This canopy sprouted new experiences to life; potential has risen for farmer's markets, flea markets, impromptu movie sets, tag obstacles, and a shaded area to rest. The process actively engaged the community to build with us and provide their input. 


Peering down Germantown Avenue from Lehigh Ave in Philadelphia, Pennsylvania, one may notice a street not quite like the rest. The facades of nearly all the buildings, including food markets, hair shops, eateries and fashion outlets, have been gifted with a palette of bold colors. The rebirth of the street's image is credited to Haas and Hahn, Dutch artists famously known for their painting in Rio De Janeiro's slums. The project was funded by the Philadelphia Mural Arts Program and given the title Philly Painting.

An aerial view from Lehigh down to N. Alder street and the vibrant green canopy.

An aerial view from Lehigh down to N. Alder street and the vibrant green canopy.

The video below features shots of the canopy, and provides more visuals and understanding of the location.

Reaching N. Alder St., one can find another treasure, the Village of Arts and Humanities. This organization is host to all types of creative after school programs for the children of the community. They have truly transformed the once forgotten surrounding neighborhood through contributions such as sculptures, mosaics facilitated by famous artist Lily Yeh, and performances on their outdoor stage. The Philly Painting mural project provided the opportunity for community members, who may have yet to give back, to engage in the actual painting. Coinciding with the painting project, an outdoor canopy produced a future marketplace and space to convene.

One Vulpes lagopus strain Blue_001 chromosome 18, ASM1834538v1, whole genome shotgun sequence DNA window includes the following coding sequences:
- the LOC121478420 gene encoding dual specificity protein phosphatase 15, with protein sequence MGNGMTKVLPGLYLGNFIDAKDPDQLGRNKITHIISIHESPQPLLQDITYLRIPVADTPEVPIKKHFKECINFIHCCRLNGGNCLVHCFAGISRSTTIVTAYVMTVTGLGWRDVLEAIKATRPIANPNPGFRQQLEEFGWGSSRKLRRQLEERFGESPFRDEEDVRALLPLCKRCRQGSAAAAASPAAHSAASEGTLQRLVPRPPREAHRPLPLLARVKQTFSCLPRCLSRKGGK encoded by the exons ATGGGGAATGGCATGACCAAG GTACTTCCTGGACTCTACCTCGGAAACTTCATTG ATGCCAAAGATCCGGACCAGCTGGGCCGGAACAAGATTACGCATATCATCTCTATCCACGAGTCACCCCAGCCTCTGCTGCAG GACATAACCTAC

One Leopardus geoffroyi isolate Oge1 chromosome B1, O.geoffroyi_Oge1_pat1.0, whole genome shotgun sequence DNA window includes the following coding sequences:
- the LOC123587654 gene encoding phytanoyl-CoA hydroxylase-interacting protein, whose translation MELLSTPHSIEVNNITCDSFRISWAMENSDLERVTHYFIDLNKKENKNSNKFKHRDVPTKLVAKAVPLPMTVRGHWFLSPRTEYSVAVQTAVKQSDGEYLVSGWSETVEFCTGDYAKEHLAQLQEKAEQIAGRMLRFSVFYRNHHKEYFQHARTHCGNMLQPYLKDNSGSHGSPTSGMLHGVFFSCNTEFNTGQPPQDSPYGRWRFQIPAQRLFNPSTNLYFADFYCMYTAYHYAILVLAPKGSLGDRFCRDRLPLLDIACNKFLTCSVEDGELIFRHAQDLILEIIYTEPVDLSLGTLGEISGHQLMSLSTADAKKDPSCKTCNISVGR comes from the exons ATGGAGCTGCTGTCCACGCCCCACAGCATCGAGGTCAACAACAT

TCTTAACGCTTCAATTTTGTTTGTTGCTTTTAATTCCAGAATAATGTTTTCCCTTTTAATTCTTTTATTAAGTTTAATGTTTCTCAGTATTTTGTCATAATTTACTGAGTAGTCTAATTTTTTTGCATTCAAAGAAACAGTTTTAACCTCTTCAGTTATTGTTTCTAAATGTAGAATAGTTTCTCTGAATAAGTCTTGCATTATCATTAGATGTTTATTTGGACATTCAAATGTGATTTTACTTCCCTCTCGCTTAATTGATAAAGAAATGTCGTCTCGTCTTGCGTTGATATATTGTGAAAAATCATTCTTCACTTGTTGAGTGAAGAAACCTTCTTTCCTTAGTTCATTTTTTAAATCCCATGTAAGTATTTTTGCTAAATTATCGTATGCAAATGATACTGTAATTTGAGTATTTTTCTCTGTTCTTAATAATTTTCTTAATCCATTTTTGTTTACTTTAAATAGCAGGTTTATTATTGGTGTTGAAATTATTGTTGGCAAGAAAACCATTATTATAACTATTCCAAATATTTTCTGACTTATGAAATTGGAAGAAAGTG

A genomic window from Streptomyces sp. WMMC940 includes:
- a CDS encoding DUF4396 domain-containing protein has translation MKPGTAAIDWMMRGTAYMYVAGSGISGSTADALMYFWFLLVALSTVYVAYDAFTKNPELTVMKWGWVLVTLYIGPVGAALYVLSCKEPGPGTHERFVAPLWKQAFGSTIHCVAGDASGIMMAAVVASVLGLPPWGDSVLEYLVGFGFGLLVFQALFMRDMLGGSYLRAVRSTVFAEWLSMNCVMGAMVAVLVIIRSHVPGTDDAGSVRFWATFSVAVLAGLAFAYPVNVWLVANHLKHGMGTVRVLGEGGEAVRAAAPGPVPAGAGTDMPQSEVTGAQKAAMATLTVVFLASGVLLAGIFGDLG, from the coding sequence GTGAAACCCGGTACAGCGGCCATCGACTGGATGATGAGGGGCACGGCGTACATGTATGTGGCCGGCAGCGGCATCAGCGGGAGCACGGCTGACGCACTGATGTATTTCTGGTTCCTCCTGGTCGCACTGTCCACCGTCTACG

A rendering of the marketplace. 

A rendering of the marketplace. 

I had the privilege of being a part of the marketplace canopy that now sits alongside the main building of the Village. The canopy was constructed with Public Workshop, a community engaging organization that creates projects based around the design and building process. The venture came about when we were approached by Philly Earth, a youth driven urban farming group. The group inquired with us about designing and building a farm stand, since we had previously been hosting a summer class to teach basic wood tools through building benches. We accepted the request with enthusiasm and began 3D sketching ideas with kids in the community.

The prototyping generated ideas for what was needed, what other possibilities exist, and what happens down the road. We came to the conclusion that we could provide more than just shade for the farm stand; we could create an entire outdoor market area. The Village has many outputs to share, rendering the market as an ideal extension for exhibitions. It would become a place for the Village and community to gather and sell their artwork, crafts, and even host a small flea market. The canopy transformed the once bare, lifeless side lot into a space for gathering and memories.

Looking south toward the marketplace from Huntingdon St.